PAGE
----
"There has been no scientific evidence to show that such sprays work," he said. "Even if there have been studies published, I think there is a lot more research that needs to be done before it can be conclusive."

Despite this, a quick search on the Internet turned up a number of so-called guides on how to make a "love potion".

Most recipes listed natural ingredients such as dried rose and jasmine flowers, and common kitchen spices like cinnamon and vanilla.

Several English language sites that sold the "potions" also claimed to use natural ingredients like roses and "Hawthorne blossoms", preserving the concoction with brandy.

SINISTER

But a search in Chinese led to something more sinister-sounding. A website in Chinese had a variety of "love potions" and sex pills.

Prices ranged from RMB388 ($85) for a bottle of "love spray" that promised to make someone fall in love with you to RMB1,800 for "Thai love powder".

According to the website description, the "love powder" is made of ground poisonous snakes, scorpions, centipedes, spiders and poisonous toads and is supposed to make the consumer compliant.

It is unclear exactly what effects this would have on a person and what active ingredients there are in the "powder".

General practitioners warn against buying any medicine online.

A general practitioner who wanted to be known only as Dr SP Ng said that while treatments such as Botox may be derived from natural ingredients, it has been processed in a sterile environment and its dosage is controlled by licensed doctors.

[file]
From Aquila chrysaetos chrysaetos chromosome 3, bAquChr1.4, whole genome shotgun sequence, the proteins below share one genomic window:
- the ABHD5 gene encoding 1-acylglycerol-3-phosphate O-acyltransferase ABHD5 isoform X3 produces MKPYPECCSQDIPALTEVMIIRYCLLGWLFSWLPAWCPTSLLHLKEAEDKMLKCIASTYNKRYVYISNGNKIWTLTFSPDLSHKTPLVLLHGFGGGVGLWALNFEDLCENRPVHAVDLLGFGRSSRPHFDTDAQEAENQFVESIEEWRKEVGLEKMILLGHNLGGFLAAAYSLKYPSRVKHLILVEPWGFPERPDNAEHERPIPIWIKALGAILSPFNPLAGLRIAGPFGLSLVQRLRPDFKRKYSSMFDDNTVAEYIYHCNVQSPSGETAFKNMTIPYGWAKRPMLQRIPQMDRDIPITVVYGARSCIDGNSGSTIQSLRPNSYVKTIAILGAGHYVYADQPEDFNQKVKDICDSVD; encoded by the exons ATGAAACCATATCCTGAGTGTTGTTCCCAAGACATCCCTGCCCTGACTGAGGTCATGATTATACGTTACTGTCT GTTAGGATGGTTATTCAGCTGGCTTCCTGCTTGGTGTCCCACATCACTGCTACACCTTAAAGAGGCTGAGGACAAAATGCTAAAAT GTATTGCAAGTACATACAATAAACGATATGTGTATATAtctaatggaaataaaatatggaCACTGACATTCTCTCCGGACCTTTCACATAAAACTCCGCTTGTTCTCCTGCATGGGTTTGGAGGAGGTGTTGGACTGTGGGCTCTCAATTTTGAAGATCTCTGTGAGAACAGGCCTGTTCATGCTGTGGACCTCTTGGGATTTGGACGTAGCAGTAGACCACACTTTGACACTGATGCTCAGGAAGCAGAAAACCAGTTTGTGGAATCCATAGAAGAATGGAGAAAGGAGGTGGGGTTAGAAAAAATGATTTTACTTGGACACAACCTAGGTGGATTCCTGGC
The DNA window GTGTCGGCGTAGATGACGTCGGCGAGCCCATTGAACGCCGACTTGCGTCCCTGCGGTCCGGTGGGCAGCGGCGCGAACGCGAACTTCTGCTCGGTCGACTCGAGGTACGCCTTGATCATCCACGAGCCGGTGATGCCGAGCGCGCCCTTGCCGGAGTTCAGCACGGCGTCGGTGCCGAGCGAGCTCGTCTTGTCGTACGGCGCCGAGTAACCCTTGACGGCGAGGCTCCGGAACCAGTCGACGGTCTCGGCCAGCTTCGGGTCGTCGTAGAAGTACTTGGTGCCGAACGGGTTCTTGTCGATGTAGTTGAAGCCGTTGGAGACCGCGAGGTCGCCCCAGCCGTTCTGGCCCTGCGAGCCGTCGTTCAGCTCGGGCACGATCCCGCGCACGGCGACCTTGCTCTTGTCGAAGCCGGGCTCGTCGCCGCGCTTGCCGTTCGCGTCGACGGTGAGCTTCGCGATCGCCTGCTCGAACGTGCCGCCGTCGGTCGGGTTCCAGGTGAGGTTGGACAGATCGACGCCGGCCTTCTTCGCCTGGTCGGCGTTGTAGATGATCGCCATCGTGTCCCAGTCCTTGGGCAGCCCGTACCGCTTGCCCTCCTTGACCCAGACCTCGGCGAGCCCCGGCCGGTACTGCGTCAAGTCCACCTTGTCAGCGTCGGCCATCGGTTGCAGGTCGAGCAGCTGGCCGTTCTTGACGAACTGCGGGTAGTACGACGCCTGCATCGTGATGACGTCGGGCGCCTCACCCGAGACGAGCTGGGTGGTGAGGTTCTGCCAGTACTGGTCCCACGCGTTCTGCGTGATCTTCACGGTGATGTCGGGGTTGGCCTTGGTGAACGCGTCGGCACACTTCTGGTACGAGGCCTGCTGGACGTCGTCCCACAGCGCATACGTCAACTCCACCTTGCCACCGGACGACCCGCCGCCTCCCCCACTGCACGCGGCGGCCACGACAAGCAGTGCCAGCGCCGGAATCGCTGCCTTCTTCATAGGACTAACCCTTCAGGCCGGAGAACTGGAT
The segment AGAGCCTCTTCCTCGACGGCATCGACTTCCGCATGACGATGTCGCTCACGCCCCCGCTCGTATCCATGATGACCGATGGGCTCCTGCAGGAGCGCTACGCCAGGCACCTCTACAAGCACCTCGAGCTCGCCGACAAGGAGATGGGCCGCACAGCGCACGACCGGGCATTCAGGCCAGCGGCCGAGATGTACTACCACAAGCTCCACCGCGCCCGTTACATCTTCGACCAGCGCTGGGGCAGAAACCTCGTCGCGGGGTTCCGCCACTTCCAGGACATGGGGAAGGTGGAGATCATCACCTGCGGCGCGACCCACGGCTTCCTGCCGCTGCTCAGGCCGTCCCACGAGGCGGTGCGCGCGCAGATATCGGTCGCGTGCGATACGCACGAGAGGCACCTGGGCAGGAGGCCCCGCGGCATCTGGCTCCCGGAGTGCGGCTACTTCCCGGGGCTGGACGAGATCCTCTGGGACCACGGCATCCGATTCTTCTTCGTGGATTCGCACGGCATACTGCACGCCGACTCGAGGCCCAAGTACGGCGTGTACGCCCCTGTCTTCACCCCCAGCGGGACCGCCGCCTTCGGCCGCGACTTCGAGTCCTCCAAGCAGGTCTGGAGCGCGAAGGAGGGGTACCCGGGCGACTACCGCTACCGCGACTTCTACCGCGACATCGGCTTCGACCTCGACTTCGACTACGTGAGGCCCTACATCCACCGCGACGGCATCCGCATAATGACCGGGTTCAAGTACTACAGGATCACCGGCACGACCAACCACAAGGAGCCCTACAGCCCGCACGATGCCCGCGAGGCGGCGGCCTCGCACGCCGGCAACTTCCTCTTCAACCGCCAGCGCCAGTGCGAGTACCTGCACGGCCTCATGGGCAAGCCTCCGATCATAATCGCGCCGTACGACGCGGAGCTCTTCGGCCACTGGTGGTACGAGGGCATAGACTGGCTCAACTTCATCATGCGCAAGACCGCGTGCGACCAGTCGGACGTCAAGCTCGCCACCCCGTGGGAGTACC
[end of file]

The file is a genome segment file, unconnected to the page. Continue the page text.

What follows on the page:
He said: "It's dangerous when you're unclear of what the active ingredients are and furthermore, it's unlikely to work as advertised.

In fact, the side effects from the drug could even outweigh the intended benefits."

General practitioner Madeleine Chew agreed, saying that such potions could be dangerous because of the side effects.

PREVIOUS CASES

Ex-A*Star scholar poisoned lab mates' drinks

Former A*Star scholar Ouyang Xiangyu, 27, was sentenced to three years of probation and ordered to complete 176 days of community service last Friday, after pleading "no contest" to four counts of poisoning.

Ouyang was arrested on Nov 16, 2014, after poisoning the drinking water of two Stanford laboratory mates between September and November that year.

The lab mates, in court documents, said they experienced a burning sensation in their throats after drinking from their bottles. There was no serious injury.

When questioned by the police, Ouyang said she had been experiencing severe insomnia and dizziness since September 2014 and was not aware of what she was doing.

She admitted to putting paraformaldehyde in two water bottles belonging to two lab mates, but said she never had any personal issues with them and "didn't mean to harm people".

Ouyang, who has since been expelled from Stanford University, had also allegedly sabotaged a lab mate's experiments from mid-August last year.

She was ordered to stay away from the campus and to have no contact with the victims during the probation period.

Ex-officer mixed semen in colleagues' drinks

A former civilian officer with the Singapore Police Force was jailed 18 months on Dec 1, 2010, for mixing his semen in his colleagues' drinks and for taking upskirt photographs.

Investigators found that on Feb 21, 2008, the accused recorded himself masturbating in front of his colleague's photograph and collecting his semen in a small bottle.

He went to his office and mixed his semen with the drinking water in a female colleague's water bottle.

He then secretly filmed her drinking the tainted water.

The man did the same thing two months later, this time contaminating another woman's green tea. He also took more than 100 upskirt videos of unsuspecting women over four years.

He pleaded guilty to two charges of mischief for tainting the drinks and eight of intruding into the privacy of his female colleagues and unknown women between 2005 and 2009, with 149 charges considered during sentencing.


This article was first published on Jan 20, 2016.